Ross also asked What is there about a church which qualifies it to be called 'established'? Is it inherited patterns which are deeply ingrained? Is it physical resources? Is it a certain size? Is it to be defined by what it lacks - missional dna for example?

My use of this term is in reference to churches that have an established approach to doing/being/running church. I see established churches as places that operate using existing or more traditional approaches while emerging churches are seeking to develop new approaches as a result of changes in the culture/s they are seeking to reach. As I noted elsewhere, the most helpful term I have come across is mission-shaped church. I've been using this term in my thinking for our plant next year.

Mark Berry asked where I was from ... I'm in Melbourne, Australia.

Digger asked if I went to the Forge Conference ... but unfortunately I had a bunch of personal commitments that weekend that stopped me from getting to any of it. A damn shame as I'm sure I would have learnt heaps.

All work and no blogging makes Tim a quiet boy

Haven't posted in ages as I've been flat out working on both my job at the established church I'm in and some plans for planting a mission-shaped church next year. I have holidays from my normal job now and I'm taking a semester off uni to prepare for next year, so hopefully there will be lots more posting to come.

Wednesday, June 8, 2005

What can the established church contribute to the emerging church?

I've been working on starting a mission shaped church next year. In the process of planning I've been chatting with people at the church I work at about the role that a more established church could play. I think there are some obvious possibilities like prayer support, financial support and possibly even people support in the beginning. But are there others? If the established church is less missional in its approach to church than the emerging church (which I see as very mission focussed when it is healthy), then what kind of things can the established church bring to a partnership with an emerging church?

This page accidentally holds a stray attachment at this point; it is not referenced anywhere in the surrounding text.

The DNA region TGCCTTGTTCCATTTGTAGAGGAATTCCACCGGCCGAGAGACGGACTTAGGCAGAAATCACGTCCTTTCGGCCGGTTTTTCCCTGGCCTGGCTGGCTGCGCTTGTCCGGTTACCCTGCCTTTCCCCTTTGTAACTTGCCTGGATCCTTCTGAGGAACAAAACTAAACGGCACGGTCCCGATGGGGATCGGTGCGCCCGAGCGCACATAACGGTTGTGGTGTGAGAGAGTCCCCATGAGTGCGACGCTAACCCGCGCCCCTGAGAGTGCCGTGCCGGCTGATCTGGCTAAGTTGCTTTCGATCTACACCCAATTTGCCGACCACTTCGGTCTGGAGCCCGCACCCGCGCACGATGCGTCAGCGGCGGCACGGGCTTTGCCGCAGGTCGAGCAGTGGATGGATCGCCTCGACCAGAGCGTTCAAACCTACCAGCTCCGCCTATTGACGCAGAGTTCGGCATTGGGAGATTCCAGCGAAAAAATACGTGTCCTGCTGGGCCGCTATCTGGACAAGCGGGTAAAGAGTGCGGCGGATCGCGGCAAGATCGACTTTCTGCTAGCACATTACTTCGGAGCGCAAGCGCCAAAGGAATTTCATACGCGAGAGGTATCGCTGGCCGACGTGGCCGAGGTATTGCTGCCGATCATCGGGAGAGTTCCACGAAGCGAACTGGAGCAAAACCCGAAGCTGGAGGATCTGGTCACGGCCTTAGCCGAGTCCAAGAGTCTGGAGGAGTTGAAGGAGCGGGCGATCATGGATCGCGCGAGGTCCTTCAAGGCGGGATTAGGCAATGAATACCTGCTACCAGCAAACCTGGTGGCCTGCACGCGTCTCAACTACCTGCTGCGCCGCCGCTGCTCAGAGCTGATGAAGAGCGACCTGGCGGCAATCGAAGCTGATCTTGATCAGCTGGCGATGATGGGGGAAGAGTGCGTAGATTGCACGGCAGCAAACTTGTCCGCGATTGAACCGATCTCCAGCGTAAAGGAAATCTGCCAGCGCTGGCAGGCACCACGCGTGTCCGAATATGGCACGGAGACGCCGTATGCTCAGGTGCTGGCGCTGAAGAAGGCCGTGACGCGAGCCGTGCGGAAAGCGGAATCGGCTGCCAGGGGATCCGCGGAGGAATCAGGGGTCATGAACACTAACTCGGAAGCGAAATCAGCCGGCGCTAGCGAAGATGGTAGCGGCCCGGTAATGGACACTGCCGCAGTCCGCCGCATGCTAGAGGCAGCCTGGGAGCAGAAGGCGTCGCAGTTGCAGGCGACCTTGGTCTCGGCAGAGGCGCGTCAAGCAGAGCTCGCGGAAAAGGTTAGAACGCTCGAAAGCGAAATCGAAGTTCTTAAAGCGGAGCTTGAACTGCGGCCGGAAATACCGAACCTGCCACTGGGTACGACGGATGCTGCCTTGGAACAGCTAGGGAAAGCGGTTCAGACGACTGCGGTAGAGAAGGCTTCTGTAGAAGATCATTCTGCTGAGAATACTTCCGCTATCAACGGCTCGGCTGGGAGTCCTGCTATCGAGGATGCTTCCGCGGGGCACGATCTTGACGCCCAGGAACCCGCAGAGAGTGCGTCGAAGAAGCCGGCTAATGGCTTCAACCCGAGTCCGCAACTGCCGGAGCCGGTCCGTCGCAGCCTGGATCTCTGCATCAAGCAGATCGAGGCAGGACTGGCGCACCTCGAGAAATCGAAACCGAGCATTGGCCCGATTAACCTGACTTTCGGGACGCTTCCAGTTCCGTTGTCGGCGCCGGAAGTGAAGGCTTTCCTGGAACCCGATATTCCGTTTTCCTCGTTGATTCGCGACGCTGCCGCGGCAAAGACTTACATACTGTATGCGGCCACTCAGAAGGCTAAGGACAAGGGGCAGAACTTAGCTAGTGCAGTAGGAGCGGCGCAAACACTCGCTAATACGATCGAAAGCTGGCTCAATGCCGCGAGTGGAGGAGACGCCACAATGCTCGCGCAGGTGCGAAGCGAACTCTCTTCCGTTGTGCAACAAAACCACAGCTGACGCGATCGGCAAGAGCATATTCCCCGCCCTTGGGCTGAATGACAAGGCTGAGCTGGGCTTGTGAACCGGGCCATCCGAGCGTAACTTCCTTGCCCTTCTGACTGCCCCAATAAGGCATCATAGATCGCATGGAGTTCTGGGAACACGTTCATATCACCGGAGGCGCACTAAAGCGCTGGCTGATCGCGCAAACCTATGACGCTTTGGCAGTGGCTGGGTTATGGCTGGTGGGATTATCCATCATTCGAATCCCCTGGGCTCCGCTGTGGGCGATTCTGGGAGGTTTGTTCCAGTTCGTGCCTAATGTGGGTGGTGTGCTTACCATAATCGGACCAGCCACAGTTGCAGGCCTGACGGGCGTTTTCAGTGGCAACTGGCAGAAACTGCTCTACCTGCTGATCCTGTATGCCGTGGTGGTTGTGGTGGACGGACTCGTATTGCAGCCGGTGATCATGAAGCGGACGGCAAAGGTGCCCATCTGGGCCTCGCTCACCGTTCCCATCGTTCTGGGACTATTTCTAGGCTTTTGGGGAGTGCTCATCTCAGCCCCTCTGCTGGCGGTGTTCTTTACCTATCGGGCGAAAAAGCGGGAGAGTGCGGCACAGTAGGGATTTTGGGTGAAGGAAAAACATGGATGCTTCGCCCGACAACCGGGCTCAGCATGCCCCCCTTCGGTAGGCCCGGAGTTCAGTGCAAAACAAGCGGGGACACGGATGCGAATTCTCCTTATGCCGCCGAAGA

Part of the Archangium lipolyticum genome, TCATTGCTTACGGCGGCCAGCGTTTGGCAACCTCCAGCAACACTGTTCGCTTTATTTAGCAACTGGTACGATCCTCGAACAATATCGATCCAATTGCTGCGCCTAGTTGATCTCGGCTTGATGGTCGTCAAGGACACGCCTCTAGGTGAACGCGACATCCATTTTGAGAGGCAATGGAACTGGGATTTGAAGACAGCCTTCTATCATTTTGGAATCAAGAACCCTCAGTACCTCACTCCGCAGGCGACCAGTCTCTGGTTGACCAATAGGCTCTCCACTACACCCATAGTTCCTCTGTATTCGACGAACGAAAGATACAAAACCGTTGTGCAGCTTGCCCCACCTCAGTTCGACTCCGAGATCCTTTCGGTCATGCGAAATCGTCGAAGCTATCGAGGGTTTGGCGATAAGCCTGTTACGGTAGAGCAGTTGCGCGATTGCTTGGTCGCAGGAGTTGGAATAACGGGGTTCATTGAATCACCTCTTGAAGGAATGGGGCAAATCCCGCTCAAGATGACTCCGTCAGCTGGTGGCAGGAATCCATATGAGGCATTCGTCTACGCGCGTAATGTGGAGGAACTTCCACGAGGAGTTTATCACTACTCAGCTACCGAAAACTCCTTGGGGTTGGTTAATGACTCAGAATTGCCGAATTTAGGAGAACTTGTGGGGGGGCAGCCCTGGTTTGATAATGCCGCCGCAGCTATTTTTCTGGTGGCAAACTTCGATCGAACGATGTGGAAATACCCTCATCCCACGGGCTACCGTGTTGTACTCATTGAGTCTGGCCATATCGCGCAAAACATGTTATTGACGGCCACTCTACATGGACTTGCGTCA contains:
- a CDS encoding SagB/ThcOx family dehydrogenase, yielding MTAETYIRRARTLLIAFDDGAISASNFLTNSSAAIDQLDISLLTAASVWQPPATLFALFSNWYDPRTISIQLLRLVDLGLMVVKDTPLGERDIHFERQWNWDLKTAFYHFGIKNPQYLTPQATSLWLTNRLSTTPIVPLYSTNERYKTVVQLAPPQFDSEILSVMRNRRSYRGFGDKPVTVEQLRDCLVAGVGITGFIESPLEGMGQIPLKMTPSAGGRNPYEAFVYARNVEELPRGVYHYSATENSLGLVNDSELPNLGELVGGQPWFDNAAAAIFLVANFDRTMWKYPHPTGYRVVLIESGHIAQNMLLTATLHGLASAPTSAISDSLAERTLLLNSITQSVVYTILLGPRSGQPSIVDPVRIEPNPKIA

I want to point out that this is certainly not an us and them type of discussion. I'm just trying to think through the practicalities of established/emerging partnerships.

This question obviously also raises its opposite. What can an emerging church bring to a partnership with the established church? Prayer support, a better understanding of how to connect with the world around us, encouraging stories of God's transforming love at work through His people changing lives as well as eternal destinies?

I'm keen to hear other ideas, particularly from anyone who is trying to work in a partnership between the emerging and established church.

Thursday, June 2, 2005

Discipleship vs Mission

A comment from my wife caused me to begin reflecting about discipleship and mission this evening. Basically she was kicking around ideas about how the tension between discipleship and mission in the life of a mission-shaped community worked.